Monthly Archives: March 2019

Asking permission

Beautiful collection of gongs for healing and sound-bathing, all made by the fabulous Hilary Bee in Totnes. The sound and resonance they have is fantastic – made with love, of course. So glad I could hear them – and so glad I asked permission to take the photograph. More and more I’m thinking it’s really important not to grab at things or want to possess them or just assume – even if it’s just taking a photograph. Asking permission feels nice (asking permission of an instrument to play it…). It came into the storytelling the other day – the way to get through the forbidden forest is to ask permission, the way to enter the bear’s lair is to ask permission… And there’s the added bonus of a conversation maybe starting. In the case of the gongs, it was great to find out how and when they came to be made (one a year), to hear their story, and to make a connection…

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Pool of London

The Pool of London tonight: Tower Bridge, the sky changing by the second, lights coming on… The perfect place to watch it all from: The Angel pub in Rotherhithe, a secret(?) gem…

 

Arcadia

“She realised the answer lay within her all along…”

Finally getting round to writing something about ‘Arcadia’, the BBC film on TV the other night. What a refreshing, original piece of work – a painstaking collage of old found footage, tapping into ideas of what makes England England, and where we might go from here. Wonderfully arranged into short chapters, with no talking heads or narration, but a great specially-written soundtrack and a liberal sprinkling of folksongs and ballads, it started with a question – how to deal with a growing sense of identity loss and unease – and delivered an answer: listen to the land, get back to the heart of things, the answer is already there inside you… I’m encountering this generally optimistic conclusion a lot as I do my own England travel-odyssey these days. (It was there in the storytelling the other night – the story of the young woman who went in search of some kind of magic potion to save her husband, but found that in the end the truth and courage in her heart was everything that she needed…) Lots of humour in this film too – and in the traditions! Wonderful to celebrate the weird and wonderful happenings and rituals that still go on, under-the-radar, all over this country; not to mention power-spots and incredible landscapes. I’m enjoying discovering some of them on this West Country journey that I’m on…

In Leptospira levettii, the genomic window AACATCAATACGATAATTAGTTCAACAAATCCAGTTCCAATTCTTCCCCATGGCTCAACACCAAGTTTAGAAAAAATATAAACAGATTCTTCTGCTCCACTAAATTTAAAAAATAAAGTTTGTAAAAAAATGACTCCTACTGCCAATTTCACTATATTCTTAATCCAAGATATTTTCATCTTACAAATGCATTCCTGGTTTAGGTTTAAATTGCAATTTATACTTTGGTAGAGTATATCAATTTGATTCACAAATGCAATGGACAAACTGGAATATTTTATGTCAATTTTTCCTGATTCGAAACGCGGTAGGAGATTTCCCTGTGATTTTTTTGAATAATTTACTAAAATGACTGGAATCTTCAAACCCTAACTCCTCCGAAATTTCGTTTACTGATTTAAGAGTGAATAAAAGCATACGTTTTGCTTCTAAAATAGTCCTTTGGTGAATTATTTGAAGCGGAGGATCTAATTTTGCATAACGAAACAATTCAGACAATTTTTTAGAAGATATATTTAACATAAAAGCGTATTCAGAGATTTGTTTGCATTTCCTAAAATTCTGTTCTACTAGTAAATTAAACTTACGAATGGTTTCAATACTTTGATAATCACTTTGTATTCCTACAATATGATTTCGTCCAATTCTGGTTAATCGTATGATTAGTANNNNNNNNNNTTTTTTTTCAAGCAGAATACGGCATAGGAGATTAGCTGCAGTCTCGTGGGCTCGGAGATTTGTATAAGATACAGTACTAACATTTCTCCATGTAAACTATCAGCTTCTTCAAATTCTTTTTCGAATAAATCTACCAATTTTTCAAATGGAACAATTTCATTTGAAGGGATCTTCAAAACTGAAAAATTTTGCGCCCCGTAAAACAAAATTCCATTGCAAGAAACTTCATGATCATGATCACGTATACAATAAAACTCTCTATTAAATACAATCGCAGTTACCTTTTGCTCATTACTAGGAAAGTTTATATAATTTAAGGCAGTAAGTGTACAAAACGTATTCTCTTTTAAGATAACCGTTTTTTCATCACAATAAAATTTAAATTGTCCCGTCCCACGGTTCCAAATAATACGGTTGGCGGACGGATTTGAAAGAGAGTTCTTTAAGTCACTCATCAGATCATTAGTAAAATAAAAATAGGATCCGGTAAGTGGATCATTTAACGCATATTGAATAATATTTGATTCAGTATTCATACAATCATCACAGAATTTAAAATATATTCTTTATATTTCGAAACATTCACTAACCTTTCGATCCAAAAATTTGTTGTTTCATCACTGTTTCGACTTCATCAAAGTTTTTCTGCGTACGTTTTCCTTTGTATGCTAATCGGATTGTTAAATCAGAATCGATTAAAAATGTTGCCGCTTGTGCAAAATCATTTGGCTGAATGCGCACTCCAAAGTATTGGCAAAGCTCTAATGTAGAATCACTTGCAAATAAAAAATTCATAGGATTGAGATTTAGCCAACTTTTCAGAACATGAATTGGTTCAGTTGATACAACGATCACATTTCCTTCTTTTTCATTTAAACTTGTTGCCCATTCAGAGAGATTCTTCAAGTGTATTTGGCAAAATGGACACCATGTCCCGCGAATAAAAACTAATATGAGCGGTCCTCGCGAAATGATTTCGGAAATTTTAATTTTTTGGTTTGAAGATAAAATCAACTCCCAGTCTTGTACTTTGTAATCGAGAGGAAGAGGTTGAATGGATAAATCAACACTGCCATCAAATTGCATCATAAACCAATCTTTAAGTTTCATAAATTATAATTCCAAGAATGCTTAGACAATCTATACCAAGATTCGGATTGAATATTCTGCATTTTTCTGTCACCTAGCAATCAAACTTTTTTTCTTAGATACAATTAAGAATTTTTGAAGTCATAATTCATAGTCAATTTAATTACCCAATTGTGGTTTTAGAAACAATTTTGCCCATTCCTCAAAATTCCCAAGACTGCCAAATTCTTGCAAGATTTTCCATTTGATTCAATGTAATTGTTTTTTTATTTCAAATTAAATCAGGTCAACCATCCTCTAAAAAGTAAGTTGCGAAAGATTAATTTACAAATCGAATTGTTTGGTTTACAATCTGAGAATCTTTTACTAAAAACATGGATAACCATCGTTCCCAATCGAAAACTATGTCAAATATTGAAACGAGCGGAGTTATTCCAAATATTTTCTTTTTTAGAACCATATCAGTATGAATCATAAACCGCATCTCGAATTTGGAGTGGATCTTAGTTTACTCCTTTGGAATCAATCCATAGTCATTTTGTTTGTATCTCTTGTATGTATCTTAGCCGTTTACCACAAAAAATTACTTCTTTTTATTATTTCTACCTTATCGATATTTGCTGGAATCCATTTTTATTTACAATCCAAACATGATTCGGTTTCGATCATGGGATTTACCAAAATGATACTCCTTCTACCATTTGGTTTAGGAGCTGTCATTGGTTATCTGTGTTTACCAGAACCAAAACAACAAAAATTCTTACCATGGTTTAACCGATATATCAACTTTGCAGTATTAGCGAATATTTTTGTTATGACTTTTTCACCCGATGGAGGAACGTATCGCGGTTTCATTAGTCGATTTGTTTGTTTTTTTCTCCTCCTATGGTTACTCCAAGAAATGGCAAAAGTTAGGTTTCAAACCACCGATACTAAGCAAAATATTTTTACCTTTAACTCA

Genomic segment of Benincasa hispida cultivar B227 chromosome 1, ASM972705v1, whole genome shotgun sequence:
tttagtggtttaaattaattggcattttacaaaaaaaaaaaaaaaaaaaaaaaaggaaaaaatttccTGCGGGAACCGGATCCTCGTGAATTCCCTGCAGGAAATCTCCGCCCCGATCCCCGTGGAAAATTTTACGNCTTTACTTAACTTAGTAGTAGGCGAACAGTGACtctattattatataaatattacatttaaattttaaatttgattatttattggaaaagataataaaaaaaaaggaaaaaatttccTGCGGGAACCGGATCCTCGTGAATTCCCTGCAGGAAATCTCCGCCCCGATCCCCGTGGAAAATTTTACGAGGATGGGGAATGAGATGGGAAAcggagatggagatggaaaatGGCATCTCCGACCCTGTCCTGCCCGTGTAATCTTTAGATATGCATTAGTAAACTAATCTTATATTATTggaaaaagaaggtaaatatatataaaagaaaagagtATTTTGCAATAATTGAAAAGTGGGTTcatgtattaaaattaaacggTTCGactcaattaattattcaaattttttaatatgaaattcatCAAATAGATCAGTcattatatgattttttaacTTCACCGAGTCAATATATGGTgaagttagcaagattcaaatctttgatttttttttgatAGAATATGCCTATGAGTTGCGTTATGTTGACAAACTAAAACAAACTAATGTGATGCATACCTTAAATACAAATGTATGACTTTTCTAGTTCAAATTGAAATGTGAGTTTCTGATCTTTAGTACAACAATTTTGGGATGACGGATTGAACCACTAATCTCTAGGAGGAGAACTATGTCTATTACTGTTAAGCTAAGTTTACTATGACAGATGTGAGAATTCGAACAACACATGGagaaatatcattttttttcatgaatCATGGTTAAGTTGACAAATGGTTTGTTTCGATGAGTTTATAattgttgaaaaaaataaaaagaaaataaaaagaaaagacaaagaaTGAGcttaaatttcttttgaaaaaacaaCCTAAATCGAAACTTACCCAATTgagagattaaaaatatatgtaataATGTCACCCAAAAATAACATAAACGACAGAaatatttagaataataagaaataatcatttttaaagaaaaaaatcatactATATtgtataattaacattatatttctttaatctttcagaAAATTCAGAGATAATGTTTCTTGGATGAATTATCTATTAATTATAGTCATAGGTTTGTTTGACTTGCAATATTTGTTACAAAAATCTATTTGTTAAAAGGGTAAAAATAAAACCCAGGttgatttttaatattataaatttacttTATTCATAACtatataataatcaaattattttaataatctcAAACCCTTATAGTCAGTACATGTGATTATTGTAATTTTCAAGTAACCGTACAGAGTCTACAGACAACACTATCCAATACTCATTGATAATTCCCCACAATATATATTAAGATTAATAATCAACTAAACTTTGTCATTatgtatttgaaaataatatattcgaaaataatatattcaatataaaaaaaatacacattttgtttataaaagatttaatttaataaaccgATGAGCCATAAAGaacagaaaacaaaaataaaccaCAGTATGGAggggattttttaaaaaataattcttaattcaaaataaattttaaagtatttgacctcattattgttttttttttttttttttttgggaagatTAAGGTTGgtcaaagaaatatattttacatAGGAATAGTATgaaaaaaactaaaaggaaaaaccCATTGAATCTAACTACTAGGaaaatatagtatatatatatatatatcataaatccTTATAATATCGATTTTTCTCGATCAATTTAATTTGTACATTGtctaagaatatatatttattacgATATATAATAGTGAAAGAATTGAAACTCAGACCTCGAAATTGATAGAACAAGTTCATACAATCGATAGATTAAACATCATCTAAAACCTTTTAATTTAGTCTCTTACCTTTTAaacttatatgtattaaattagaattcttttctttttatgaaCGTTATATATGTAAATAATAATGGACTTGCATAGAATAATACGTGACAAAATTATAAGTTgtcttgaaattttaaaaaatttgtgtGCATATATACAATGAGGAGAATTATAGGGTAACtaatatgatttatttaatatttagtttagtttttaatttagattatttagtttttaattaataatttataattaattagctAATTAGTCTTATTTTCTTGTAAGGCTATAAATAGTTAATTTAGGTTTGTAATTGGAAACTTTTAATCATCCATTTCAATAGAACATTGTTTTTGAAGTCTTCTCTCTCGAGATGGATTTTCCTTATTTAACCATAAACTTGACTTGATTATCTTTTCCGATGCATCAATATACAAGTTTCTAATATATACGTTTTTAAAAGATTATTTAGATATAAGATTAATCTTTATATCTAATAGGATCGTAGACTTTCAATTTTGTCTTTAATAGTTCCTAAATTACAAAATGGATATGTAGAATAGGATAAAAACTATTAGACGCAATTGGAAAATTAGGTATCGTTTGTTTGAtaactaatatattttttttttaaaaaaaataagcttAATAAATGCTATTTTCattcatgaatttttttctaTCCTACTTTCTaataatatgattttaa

Incidentally, George Butterworth cropped up again amongst the footage in ‘Arcadia’ – those flickering images of him morris-dancing, a glimpse of a different age (not that morris dancing isn’t very much alive!). I think ‘Arcadia’ is still on the iPlayer for a couple more weeks – it’s worth watching again…